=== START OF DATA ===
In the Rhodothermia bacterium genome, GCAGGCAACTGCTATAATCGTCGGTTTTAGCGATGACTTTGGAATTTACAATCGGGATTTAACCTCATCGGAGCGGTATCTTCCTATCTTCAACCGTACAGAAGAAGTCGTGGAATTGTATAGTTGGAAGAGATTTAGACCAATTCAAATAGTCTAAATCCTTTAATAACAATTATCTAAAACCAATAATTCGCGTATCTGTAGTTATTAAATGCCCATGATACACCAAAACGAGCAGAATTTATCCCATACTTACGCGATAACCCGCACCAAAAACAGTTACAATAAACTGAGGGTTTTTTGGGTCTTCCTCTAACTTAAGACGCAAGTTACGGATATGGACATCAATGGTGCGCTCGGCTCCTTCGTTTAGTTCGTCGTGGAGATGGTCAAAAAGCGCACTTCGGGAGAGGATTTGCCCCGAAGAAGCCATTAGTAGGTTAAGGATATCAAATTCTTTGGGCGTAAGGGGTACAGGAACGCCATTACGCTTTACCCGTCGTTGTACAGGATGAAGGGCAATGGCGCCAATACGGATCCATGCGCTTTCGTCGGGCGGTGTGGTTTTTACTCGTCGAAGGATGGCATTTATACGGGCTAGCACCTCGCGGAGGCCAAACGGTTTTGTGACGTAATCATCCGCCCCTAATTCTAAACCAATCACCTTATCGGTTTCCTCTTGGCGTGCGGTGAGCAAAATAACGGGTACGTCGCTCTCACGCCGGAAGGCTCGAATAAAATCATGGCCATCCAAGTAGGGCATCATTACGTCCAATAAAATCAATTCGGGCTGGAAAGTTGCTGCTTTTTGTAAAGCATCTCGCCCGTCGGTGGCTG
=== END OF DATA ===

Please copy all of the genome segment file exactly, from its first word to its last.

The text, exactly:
In the Rhodothermia bacterium genome, GCAGGCAACTGCTATAATCGTCGGTTTTAGCGATGACTTTGGAATTTACAATCGGGATTTAACCTCATCGGAGCGGTATCTTCCTATCTTCAACCGTACAGAAGAAGTCGTGGAATTGTATAGTTGGAAGAGATTTAGACCAATTCAAATAGTCTAAATCCTTTAATAACAATTATCTAAAACCAATAATTCGCGTATCTGTAGTTATTAAATGCCCATGATACACCAAAACGAGCAGAATTTATCCCATACTTACGCGATAACCCGCACCAAAAACAGTTACAATAAACTGAGGGTTTTTTGGGTCTTCCTCTAACTTAAGACGCAAGTTACGGATATGGACATCAATGGTGCGCTCGGCTCCTTCGTTTAGTTCGTCGTGGAGATGGTCAAAAAGCGCACTTCGGGAGAGGATTTGCCCCGAAGAAGCCATTAGTAGGTTAAGGATATCAAATTCTTTGGGCGTAAGGGGTACAGGAACGCCATTACGCTTTACCCGTCGTTGTACAGGATGAAGGGCAATGGCGCCAATACGGATCCATGCGCTTTCGTCGGGCGGTGTGGTTTTTACTCGTCGAAGGATGGCATTTATACGGGCTAGCACCTCGCGGAGGCCAAACGGTTTTGTGACGTAATCATCCGCCCCTAATTCTAAACCAATCACCTTATCGGTTTCCTCTTGGCGTGCGGTGAGCAAAATAACGGGTACGTCGCTCTCACGCCGGAAGGCTCGAATAAAATCATGGCCATCCAAGTAGGGCATCATTACGTCCAATAAAATCAATTCGGGCTGGAAAGTTGCTGCTTTTTGTAAAGCATCTCGCCCGTCGGTGGCTG